It was announced that some dosages Provenge (sipuleucel-T) did not meet the potency release specification for CD54 upregulation, an error that might affect the ability of Provenge to kick-start the immune system. This quality control error affected less than 0.3% of Provenge’s commercial doses released since its commercial launch.
Dendreon has agreed with the Food and Drug Administration (FDA) to notify certain physician customers starting yesterday, December 19, 2013 of this quality control error. This notice will state that in error Dendreon released, in limited circumstances, one or more doses of Provenge with an inadequate CD54 upregulation. CD54 upregulation is a measure of antigen presenting cell activation that is one of two product potency measurements they use to insure the product potency. Prior to shipping back the activated cells Dendreon is supposed to confirm that there is adequate CD54 upregulation.
As a result of this error certain doses of Provenge which were given to men with metastatic castrate resistant prostate cancer may not have been effective or as effective for the approved indication. This error should not present any direct danger to anyone who might have received the affected treatment.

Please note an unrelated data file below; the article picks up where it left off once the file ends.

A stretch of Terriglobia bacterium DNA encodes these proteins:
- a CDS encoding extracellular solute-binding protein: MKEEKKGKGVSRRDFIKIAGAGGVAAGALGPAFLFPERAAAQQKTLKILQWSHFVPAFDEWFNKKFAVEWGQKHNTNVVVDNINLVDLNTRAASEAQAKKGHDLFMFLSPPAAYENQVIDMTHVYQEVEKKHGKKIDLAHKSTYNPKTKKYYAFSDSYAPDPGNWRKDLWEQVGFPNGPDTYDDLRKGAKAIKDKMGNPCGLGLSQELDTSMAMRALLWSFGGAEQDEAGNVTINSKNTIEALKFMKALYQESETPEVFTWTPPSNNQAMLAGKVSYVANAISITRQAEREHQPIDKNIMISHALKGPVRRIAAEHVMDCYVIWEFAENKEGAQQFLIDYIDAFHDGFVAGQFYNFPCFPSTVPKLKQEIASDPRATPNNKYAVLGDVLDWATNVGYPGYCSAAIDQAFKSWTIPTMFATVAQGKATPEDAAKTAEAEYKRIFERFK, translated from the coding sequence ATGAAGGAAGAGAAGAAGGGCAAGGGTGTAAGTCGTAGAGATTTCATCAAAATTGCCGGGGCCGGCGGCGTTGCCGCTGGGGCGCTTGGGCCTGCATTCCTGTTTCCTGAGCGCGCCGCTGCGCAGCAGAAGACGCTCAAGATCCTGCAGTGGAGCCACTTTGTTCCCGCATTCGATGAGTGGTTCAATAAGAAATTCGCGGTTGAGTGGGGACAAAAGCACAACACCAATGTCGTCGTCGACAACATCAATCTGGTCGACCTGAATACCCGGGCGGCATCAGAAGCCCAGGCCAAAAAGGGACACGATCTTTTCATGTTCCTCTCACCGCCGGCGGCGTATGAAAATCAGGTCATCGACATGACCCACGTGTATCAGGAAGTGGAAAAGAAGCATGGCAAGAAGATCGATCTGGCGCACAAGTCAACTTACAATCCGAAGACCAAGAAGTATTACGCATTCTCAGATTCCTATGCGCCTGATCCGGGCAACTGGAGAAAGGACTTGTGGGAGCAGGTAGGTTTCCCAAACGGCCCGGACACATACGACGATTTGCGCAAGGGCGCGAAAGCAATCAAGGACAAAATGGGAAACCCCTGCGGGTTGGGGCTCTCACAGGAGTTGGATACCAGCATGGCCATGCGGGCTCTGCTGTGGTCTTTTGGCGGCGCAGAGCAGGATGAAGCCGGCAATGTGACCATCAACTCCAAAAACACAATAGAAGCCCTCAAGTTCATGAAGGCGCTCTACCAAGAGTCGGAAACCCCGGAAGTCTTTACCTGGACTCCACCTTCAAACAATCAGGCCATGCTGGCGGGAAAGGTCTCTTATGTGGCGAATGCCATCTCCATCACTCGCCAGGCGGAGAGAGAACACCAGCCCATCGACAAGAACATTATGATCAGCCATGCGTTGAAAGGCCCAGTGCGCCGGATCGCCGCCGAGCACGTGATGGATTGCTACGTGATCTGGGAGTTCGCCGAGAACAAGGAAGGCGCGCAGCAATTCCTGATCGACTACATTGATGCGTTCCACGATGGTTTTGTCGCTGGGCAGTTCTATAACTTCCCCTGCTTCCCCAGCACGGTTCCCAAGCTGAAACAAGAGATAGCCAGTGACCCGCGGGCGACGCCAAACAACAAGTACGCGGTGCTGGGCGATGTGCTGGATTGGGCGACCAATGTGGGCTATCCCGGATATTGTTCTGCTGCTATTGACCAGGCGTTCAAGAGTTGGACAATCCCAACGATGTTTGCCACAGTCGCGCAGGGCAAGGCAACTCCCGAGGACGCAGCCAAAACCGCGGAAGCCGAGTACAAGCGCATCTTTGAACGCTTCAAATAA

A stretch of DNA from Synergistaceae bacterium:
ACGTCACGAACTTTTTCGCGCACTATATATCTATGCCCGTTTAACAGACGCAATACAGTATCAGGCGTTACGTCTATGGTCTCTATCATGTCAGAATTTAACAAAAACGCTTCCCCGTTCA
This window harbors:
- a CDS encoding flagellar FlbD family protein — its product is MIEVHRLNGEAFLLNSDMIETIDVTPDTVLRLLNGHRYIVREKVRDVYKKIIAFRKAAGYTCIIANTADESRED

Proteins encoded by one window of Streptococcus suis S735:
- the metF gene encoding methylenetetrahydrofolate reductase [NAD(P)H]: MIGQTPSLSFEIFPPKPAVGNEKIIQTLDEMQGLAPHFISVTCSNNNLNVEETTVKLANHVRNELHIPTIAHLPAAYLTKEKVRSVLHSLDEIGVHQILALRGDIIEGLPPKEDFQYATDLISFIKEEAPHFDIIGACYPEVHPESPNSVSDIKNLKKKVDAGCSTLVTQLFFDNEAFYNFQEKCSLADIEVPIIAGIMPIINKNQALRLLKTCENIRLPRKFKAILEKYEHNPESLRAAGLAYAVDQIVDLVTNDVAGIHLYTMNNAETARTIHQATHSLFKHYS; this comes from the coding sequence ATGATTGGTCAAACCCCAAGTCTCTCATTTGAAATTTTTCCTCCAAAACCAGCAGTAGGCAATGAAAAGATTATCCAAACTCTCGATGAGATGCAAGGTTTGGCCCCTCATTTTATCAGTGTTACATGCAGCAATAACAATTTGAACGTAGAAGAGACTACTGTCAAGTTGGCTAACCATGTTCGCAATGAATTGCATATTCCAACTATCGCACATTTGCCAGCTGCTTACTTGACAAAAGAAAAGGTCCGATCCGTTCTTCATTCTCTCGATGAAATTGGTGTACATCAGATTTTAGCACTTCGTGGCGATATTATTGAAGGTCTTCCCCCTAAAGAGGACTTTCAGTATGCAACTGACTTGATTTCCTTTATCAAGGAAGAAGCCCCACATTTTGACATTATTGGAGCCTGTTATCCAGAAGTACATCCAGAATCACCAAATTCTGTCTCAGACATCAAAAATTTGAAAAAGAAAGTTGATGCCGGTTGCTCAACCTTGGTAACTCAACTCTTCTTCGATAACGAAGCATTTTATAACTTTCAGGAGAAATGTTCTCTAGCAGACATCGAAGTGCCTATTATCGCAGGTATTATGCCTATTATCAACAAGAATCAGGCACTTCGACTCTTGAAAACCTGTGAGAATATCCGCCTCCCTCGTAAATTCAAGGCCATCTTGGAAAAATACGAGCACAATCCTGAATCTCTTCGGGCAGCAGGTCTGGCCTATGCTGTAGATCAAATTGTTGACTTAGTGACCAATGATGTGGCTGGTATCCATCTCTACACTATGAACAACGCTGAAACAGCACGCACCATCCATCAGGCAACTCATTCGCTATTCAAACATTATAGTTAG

All other release specifications for the product were met.
Because of HIPPA regulations Dendreon has only patient identifier numbers, not names or contact information of the men who received the problemic treatments. As a result Dendreon will be informing the prescribing physicians about the problem as well as the specific patient identifier numbers of the men receiving the problematic treatments. The notification is limited to those physicians who had patients that were affected.
Dendreon did promptly correct and report to the FDA the issue when they discovered it. The FDA has not placed any restrictions on Dendreon’s ability to manufacture or distribute Provenge. Dendreon is conducting a review of all of its quality control systems to learn why there was this error and to insure that it will not be repeated.
Additionally, Dendreon has told me that in circumstances that a prescribing physician feels it is in the best interest of the patient they will arrange for re-infusions of Provenge at no cost to the patient.
If you have received Provenge since its approval, contact your doctor and find out if you have received a dose that was affected. If you did, discuss the merits of having a re-infusion.
Joel T. Nowak, M.A., M.S.W.